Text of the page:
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Scotland to lead way in fairer working

Published: 21 Mar 2016 00:01

The Fair Work Framework for Scotland is launched.

A fairer working environment should be created by providing opportunity, security, fulfilment, respect and an effective voice for every working person in Scotland.

That was the clear message in the Framework published by the Fair Work Convention today (March 21). The Framework makes clear that drawing on all the talents, skills, experience and creativity of our workforce is good for workers, good for business and good for Scotland.

Fair work can deliver clear benefits, not only for individuals but also for businesses through higher productivity, performance and innovation. Key actions to improve working practices in the Framework include:

  • All workers should be paid at least the Living Wage
  • Contractual stability should be core and employers should adopt more flexible forms of working and end the use of inappropriate zero hours contracts
  • The value of unions in supporting employees' voice through collective bargaining and employee development should be recognised
  • Inequalities in training and development that lead to careers progression should be addressed
  • Widespread awareness of employee rights should be ensured and respect for workers' personal and family life should be supported.

The Cabinet Secretary for Fair Work, Skills and Training Roseanna Cunningham met with Convention co-chairs,business leader Linda Urquhart and former STUC President Anne Douglas, at a Scottish Water works site at Craiglockhart in Edinburgh. The public utility, which is Living Wage-accredited, has signed the Business Pledge and has one of the most engaged workforces in the UK, is working on a project to increase the size of a sewer to help prevent flooding.

Ms Cunningham received the Framework, which will be launched on Monday at a gathering of employers, unions, business and other organisations who helped the Convention in its development, from the co-chairs and said:

"We want Scotland to be a great place for people to work because the bottom line is that a fairly treated workforce is a more productive workforce which is good for people, good for businesses and good for Scotland's economy.

"That is why, through Scotland's Economic Strategy, we are tackling inequalities and boosting competitiveness as mutually supportive aims. We want our economy to deliver more, better paid jobs and the relationship between employers and their employees must be at the heart of this.

"I strongly believe that people must feel valued, rewarded and engaged in their work. The Fair Work Convention was established so that its collective knowledge and experience could offer employees, businesses and stakeholders a practical guide to how to deliver fairer workplaces.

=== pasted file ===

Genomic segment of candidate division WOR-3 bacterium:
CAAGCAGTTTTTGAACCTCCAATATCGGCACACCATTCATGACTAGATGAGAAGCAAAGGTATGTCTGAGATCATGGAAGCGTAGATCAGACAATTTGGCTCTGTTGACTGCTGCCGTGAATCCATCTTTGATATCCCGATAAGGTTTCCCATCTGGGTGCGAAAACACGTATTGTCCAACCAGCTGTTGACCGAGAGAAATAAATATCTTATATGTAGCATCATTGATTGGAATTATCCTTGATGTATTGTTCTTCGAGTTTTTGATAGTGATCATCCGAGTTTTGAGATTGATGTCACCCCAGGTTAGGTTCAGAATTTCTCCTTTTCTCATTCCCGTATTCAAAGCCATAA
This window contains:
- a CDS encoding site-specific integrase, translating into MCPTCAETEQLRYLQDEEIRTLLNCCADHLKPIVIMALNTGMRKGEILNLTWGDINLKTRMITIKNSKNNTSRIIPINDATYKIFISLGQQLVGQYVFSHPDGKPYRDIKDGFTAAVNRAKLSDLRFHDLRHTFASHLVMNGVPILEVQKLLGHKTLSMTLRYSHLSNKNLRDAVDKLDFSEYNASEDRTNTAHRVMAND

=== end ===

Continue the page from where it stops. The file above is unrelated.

"I'd like to thank the co-chairs and the members for their input into this piece of work.

"The Framework provides a clear guide to the steps employers should strive to be taking. It's clear from the Convention's work that there are significant benefits not only for individuals. It highlights where businesses have seen real benefits to their business and their bottom line in adopting more fair approaches with their employees.

"The Framework will help us build momentum so that employers, employees, unions and customers across the length and breadth of the country come to expect fairer working practices to be the norm, and for Scotland to lead the way as a fair work nation."

Fair Work Convention co-chair Linda Urquhart added:

"I've been encouraged to see the many and varied examples from business and organisations who already embrace aspects of fair work and to see the benefits they and their people enjoy as a result.

"As a Convention, we are issuing an invitation to rise to the challenge of delivering fair work in Scotland. We're not being prescriptive about how to go about that, but we have set out ideas and examples in the Framework. Each business or organisation will be different, at a different place on the fair work journey and able to make progress at different speeds.

"I hope the Framework will help more employers see the benefits of fair work and encourage them to use it as a starting point for improvement and that it will be used by the many organisations who we've identified as being in the 'Fair Work Landscape' to make their contribution to fair work becoming a hallmark of Scotland's workplace and economy".

Convention co-chair Anne Douglas also said:

"In developing the Framework we consulted with a wide range of interested parties from businesses and their representatives, employees and their trade unions to many campaigning groups and public agencies. What was most satisfying for me was that no-one disagreed that fair work should be available to all.

"Our overarching recommendation affirms that and calls on everyone to study and use the dimensions we have identified – effective voice, fulfilment, security, opportunity and respect – to make that aspiration a reality for all workers in Scotland. We are at the start of a journey and I am looking forward to moving ahead."

Notes to editors

A Fair Work Framework for Scotland will be published online at 00:01 hours on March 21. Media interested in an advance copy should contact Scottish Government communications on the details below.

For images please contact Neil Hanna Photography on or 07702246823.